It used to be that company communication was all top down. Messages that are 'pushed down' from the C suite to the cubes and the employees. Missions are proclaimed. Messages are delivered. Employees and partners are fed the party line.
Today, things are changing fast -- as the tools and networks for communication are broken wide open.
Within the world of corporate communication, there are two schools of thought on this. There are those that say clamp down. No tweeting without authorization. No posts, no photos. No messaging outside of approved channels. And then there are the thinkers who are looking to turn this big noisy mess into value for their brands and corporate parents.
I think you know what side I'm on.
But you may be surprised to learn just how quickly the tide is turning.
As Ben Edwards, the VP Digital Strategy and Development for IBM, explains it: "We're 470,000 people, we made this historical shift from hardware and software to hardware software and services. We have 30,00 business consultants. We have 3,000 IBM researchers out in the field with the clients. And we think employees want to connect and share -- that's how work is done."
Historically, communications professionals 'manufactured' official IBM content by the official communicators. And pushed it out to the employees and the public.
Edwards is a communicator who looks forward, not back. He explains: "I think there are some emerging roles, potential roles for you know, coms professionals to think about. One of them I think a lot about is this notion of curation."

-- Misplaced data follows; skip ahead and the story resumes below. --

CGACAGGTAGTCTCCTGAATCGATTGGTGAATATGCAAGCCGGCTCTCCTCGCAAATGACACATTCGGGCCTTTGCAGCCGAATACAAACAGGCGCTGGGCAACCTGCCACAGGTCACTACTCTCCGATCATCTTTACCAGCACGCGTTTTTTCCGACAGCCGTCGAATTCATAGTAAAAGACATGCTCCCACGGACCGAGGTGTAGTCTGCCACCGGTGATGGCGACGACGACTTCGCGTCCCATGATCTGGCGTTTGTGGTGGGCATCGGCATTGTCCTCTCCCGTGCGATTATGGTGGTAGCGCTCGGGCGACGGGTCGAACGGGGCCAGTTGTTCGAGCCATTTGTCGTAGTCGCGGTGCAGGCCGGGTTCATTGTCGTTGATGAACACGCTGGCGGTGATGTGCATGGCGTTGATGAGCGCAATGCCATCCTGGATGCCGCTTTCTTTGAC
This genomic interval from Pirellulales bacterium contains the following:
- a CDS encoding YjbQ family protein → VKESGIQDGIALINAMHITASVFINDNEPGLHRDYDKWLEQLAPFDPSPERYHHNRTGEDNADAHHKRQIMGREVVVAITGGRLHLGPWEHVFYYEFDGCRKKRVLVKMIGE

At IBM, the voice of the company is increasingly coming from the intranet, known internally as W3. W3 has been leading a transformation from professional to user-generated content within IBM. Mark Ragan of Ragan Communications interviewed Edwards on corporate communications and curation.
Says Edwards: "We had 260,000 registered users to that product internally in 2009 and between them they created 600,000 webpages." To put that in perspective, IBM.com has 4.2 million pages, created over 15 years, making it one of the largest corporate websites in the world. In one year alone IBM employees created 600,000 webpages.
The IBM vision is to embrace, rather than ignore the growing voice and knowledge of their community. "One of the measures that we like to talk about is called 'Professionally Produced Content versus Employee Published Content' and if I had graph to show you and put up in a wall here, what you see is the employee generated content follows an exponent like this and its probably about ten to fifteen times the volume of professionally produced content. Professionally produced content grew, has topped out, and is actually about to go into absent volume, it's about to go into decline."
"We think we have a role in bringing the external perspective into the employee base" says Edwards. That makes IBM a curator as much as a communicator.
Welcome to the new world of corporate curation.